Jeff Evans, a trainer with Designed Learning, a Peter Block company, presented on flawless consulting, the title of Block's book (Flawless Consulting: A Guide to Getting Your Expertise Used. 3rd edition. Pfeiffer, 2011: 368 pp.). Even for those who don't consider themselves a consultant, several of his tips resonate with all information professionals. Consultants sell commodities, solutions and relationships. For information professionals, concentrate on the solutions and relationships. Flawless consulting means behaving authentically, being compassionate and understanding, completing the business of each phase, and being a model for the way you want things to be. Authenticity without compassion, he added, makes the relationship rebellious and difficult.
After spending 33 years with IBM, Leona Mitchell moved into academia. She is now a visiting professor of practice at the University of Pittsburgh's iSchool and applies her background in business, entrepreneurship, technology, sales, and leadership to the library and information world. "We hear a lot about digital transformation," she said, "but transformation is about information not technology." Consultants and information professionals are a bridge between expertise and process. She provided solutions to common mistakes made by consultants. Benefits and outcomes should come before pricing. Focus on solving the right problem by asking lots of questions. Find the true buyer, the person who can authorise payment. Guard against scope creep. Find good partners.
Partnering with AIIP members
Very popular at AIIP conferences are roundtable discussions, called the Tips session. This year Lynn Strand, Outside Knowledge, explained her "Five Ps to Success" as planning, partnering, personality, parties and perseverance. Jennifer Burke, IntelliCraft Research, LLC, covered tools to maximise use of cloud services, while Beth Plutchak, Beth Plutchak Consulting LLC, provided time management tips for those who don't work a standard 9 to 5 day.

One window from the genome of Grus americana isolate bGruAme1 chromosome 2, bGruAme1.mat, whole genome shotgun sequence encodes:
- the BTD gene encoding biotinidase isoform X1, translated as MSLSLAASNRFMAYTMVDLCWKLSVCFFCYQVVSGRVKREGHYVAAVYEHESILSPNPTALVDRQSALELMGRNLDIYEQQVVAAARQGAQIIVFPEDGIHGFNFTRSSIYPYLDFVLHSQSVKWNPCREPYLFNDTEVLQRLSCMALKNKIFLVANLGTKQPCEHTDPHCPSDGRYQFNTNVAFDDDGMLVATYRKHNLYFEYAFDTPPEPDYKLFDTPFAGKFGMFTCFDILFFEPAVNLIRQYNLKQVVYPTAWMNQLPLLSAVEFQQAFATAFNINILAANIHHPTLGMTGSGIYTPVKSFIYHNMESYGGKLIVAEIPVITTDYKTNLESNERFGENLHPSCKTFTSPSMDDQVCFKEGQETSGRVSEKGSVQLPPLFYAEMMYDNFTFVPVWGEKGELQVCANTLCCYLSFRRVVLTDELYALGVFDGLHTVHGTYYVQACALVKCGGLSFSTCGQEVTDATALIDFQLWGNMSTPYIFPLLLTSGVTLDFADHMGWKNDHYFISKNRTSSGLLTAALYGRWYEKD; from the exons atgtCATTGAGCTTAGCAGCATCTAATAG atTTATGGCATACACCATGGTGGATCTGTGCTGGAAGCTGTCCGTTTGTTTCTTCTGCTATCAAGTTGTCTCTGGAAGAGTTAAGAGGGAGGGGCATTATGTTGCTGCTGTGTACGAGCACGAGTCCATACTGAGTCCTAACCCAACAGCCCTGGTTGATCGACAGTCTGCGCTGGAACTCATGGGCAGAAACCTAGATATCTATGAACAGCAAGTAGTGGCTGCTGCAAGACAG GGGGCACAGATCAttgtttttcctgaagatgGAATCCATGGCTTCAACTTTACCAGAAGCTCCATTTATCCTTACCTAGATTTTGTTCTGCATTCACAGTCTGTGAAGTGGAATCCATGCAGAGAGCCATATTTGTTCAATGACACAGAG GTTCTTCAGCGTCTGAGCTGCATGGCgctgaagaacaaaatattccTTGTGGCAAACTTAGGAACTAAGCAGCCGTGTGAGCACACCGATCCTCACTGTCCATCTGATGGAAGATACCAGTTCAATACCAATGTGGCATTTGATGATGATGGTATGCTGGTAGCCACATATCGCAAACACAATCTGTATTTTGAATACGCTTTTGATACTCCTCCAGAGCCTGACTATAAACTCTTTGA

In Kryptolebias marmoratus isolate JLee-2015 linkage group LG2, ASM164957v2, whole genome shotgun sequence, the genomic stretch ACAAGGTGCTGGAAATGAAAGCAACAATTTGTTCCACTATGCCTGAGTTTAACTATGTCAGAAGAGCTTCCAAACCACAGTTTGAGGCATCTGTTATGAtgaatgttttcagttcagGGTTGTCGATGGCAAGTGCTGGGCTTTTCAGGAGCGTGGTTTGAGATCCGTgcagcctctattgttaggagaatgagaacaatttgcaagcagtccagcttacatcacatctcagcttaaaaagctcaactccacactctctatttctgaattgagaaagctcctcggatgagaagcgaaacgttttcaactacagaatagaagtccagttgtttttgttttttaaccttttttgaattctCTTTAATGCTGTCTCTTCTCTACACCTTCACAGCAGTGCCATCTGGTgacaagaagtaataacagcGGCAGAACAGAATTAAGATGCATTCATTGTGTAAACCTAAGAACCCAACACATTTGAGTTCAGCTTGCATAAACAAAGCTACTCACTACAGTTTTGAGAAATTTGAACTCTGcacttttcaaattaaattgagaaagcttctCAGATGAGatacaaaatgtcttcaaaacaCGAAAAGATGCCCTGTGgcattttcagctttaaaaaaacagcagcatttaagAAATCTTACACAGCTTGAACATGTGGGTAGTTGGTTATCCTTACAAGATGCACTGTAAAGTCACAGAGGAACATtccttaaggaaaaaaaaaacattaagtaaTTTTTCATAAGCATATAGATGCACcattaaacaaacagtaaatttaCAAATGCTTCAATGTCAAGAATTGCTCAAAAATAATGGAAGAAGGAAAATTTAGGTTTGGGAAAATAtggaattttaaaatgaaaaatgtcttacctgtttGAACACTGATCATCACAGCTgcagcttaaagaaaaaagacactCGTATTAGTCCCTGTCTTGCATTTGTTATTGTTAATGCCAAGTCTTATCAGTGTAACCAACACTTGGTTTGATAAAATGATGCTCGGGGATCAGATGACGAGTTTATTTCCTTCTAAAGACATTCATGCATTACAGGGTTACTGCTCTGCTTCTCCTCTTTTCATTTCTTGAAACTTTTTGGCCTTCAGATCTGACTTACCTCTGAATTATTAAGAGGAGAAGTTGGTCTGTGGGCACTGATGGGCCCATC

Primary research was the topic explored by Judith Binder, RBSC Corp. She delved into the why, here, what, and how to find out what interviewees really think. Tom Wolff, Wolff Information Consulting LLC, led a discussion about how to protect confidential client information.
More formal talks included a case study of a partnership between two AIIP members, Marge King, InfoRich Group, and Joann Wleklinski, Wleklinski Information Services, that resulted in a newsletter, Prospect Research Review (prospectresearchreview.com). They discussed how they came up with the idea, decided on a workflow, structured the partnership, and produced the actual newsletter.
AIIP is the association for information entrepreneurs, but librarians and information professionals who don't own their own businesses glean much of interest from the conference presentations. Particularly those in corporate situations, where billing back to internal departments is the norm, find they need the mindset of an entrepreneur. Proving the value that information professionals bring to the table is another important shared skill set.
Next year's AIIP conference will be in New Orleans, 18-21 May 2017.